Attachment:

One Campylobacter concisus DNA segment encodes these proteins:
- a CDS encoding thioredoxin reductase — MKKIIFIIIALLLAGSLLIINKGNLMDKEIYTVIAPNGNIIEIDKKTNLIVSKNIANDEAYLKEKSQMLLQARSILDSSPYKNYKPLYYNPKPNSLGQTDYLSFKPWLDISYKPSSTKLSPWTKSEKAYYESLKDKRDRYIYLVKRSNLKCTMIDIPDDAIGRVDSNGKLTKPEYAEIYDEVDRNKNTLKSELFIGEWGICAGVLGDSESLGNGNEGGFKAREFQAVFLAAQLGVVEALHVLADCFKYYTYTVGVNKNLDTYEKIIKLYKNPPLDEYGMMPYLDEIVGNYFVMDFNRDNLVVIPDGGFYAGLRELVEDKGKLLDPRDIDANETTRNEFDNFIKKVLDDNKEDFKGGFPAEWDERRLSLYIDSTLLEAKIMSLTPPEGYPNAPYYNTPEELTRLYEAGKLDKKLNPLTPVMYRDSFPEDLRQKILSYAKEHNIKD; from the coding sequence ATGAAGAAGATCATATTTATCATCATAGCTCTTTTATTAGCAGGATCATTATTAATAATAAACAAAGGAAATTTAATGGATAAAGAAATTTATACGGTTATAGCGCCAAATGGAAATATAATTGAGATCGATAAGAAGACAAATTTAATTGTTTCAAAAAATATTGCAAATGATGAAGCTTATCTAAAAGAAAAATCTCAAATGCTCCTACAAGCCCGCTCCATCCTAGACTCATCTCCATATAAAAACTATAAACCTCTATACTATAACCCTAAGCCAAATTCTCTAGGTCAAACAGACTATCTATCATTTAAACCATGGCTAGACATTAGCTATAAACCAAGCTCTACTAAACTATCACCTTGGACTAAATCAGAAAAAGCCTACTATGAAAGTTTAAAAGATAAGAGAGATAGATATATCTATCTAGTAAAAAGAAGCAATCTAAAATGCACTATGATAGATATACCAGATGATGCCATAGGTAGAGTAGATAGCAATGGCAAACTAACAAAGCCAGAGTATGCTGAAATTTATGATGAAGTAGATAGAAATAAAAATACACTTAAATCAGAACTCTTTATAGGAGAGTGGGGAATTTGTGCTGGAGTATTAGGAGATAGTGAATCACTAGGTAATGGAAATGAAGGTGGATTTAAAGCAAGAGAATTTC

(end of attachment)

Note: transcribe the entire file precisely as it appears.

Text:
One Campylobacter concisus DNA segment encodes these proteins:
- a CDS encoding thioredoxin reductase — MKKIIFIIIALLLAGSLLIINKGNLMDKEIYTVIAPNGNIIEIDKKTNLIVSKNIANDEAYLKEKSQMLLQARSILDSSPYKNYKPLYYNPKPNSLGQTDYLSFKPWLDISYKPSSTKLSPWTKSEKAYYESLKDKRDRYIYLVKRSNLKCTMIDIPDDAIGRVDSNGKLTKPEYAEIYDEVDRNKNTLKSELFIGEWGICAGVLGDSESLGNGNEGGFKAREFQAVFLAAQLGVVEALHVLADCFKYYTYTVGVNKNLDTYEKIIKLYKNPPLDEYGMMPYLDEIVGNYFVMDFNRDNLVVIPDGGFYAGLRELVEDKGKLLDPRDIDANETTRNEFDNFIKKVLDDNKEDFKGGFPAEWDERRLSLYIDSTLLEAKIMSLTPPEGYPNAPYYNTPEELTRLYEAGKLDKKLNPLTPVMYRDSFPEDLRQKILSYAKEHNIKD; from the coding sequence ATGAAGAAGATCATATTTATCATCATAGCTCTTTTATTAGCAGGATCATTATTAATAATAAACAAAGGAAATTTAATGGATAAAGAAATTTATACGGTTATAGCGCCAAATGGAAATATAATTGAGATCGATAAGAAGACAAATTTAATTGTTTCAAAAAATATTGCAAATGATGAAGCTTATCTAAAAGAAAAATCTCAAATGCTCCTACAAGCCCGCTCCATCCTAGACTCATCTCCATATAAAAACTATAAACCTCTATACTATAACCCTAAGCCAAATTCTCTAGGTCAAACAGACTATCTATCATTTAAACCATGGCTAGACATTAGCTATAAACCAAGCTCTACTAAACTATCACCTTGGACTAAATCAGAAAAAGCCTACTATGAAAGTTTAAAAGATAAGAGAGATAGATATATCTATCTAGTAAAAAGAAGCAATCTAAAATGCACTATGATAGATATACCAGATGATGCCATAGGTAGAGTAGATAGCAATGGCAAACTAACAAAGCCAGAGTATGCTGAAATTTATGATGAAGTAGATAGAAATAAAAATACACTTAAATCAGAACTCTTTATAGGAGAGTGGGGAATTTGTGCTGGAGTATTAGGAGATAGTGAATCACTAGGTAATGGAAATGAAGGTGGATTTAAAGCAAGAGAATTTC